Qatar network says ban and closure of Baghdad bureau 'contradicts promises of Iraqi government to protect freedom of speech'
Iraq has banned Al Jazeera journalists from the country and closed the channel's Baghdad office, accusing Qatar's state-funded TV network of inciting violence and sectarianism.
The country's communications and media commission this week told the network that its licence to operate would be revoked for one year.
The commission's letter cited "continuing violations and offences and persistent media discourse instigating violence and sectarianism".
The network's foreign staff were already unable to enter Iraq because the authorities had made it difficult for them to obtain visas, the network's Iraqi bureau chief Walid Ibrahim told AFP.
An Al Jazeera insider told MEE that the network had been "caught in the crossfire" of the chaos engulfing Iraq's politics, where factions led by the Prime Minister Haider al-Abadi and his predecessor Nouri al-Malaki are vying for control of proposed reforms of government.
Imran Khan, the English channel's correspondent in Baghdad, said on Twitter he had not had one complaint on his coverage in his three years in the city.
#Iraq shuts down Al Jazeera offices Baghdad citing code of conduct. Disappointed. In 3 years they never once complained about my reporting.
— Imran Khan (@ajimran) April 27, 2016
Al Jazeera said in a statement that it was told on Wednesday that its licence to operate inside Iraq would be withdrawn, and its journalists had been banned due to "violations of the official codes of conduct and broadcasting rules and regulations".
The network said it was “shocked and bewildered” by the decision, and promised to continue its coverage of Iraq for its audience there and around the world.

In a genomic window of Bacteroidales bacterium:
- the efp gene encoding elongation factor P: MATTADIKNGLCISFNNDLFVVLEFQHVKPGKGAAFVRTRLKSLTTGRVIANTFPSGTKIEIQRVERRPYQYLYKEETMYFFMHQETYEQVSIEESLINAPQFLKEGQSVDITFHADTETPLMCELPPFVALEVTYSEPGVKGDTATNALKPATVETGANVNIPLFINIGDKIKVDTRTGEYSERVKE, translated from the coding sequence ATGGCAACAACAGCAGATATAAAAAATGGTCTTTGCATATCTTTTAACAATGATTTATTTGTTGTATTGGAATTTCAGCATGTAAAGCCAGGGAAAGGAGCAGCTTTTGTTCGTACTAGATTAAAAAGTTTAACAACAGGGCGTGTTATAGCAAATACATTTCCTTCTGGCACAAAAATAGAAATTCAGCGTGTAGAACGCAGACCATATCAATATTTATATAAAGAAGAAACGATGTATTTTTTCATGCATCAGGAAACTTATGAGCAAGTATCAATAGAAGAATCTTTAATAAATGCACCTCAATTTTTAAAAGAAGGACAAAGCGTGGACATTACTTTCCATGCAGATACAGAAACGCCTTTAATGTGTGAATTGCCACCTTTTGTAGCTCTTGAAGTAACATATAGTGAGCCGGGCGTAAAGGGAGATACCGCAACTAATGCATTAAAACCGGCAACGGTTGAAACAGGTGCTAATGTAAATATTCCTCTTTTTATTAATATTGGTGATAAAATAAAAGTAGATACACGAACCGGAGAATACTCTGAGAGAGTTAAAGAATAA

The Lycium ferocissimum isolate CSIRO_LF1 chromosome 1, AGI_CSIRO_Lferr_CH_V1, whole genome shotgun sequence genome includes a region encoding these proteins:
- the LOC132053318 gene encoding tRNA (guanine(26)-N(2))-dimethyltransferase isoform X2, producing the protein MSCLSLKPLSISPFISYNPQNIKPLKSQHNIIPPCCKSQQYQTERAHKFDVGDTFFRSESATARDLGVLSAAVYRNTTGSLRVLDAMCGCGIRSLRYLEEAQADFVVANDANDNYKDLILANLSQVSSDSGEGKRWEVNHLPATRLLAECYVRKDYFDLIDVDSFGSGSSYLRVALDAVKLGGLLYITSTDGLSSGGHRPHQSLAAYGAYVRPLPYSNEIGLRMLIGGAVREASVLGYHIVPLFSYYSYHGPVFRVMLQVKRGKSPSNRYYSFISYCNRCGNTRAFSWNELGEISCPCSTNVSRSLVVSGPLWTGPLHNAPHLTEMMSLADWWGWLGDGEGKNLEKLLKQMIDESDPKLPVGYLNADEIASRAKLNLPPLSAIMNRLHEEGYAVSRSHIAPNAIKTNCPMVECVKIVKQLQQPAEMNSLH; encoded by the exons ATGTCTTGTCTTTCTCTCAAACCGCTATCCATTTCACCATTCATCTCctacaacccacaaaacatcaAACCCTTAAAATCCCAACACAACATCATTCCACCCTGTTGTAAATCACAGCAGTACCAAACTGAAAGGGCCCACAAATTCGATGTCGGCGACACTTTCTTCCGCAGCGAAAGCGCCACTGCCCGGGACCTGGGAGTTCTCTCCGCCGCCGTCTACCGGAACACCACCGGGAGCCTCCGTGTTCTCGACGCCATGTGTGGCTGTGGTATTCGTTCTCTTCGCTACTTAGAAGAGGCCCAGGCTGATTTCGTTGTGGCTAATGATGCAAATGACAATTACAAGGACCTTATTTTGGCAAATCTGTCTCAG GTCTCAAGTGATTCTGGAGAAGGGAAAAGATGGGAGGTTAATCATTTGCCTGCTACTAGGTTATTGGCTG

"Al Jazeera is committed to its editorial principles in the coverage of current affairs in Iraq. It abides by its code of ethics in its coverage and programming, and by the highest global standards of professionalism, and has been doing so since its launch," it said in a statement.
The network denied any violations of professional journalism standards in its news coverage and programming.
The commission's decision "contradicts the promises of the Iraqi government to protect freedom of speech," the statement said.
"The network hopes that its Baghdad bureau can resume operations as soon as possible, in the spirit of the press freedoms guaranteed by the Iraqi constitution."
Al Jazeera has suffered several tempory bans from Iraq since the 2003 war, and from several other countries in the Middle East including Egypt, Algeria and Bahrain.
Three of its English channel journalists were imprisoned in Egypt in 2013 for more than a year over the network's reporting of the coup against former president Mohamed Morsi.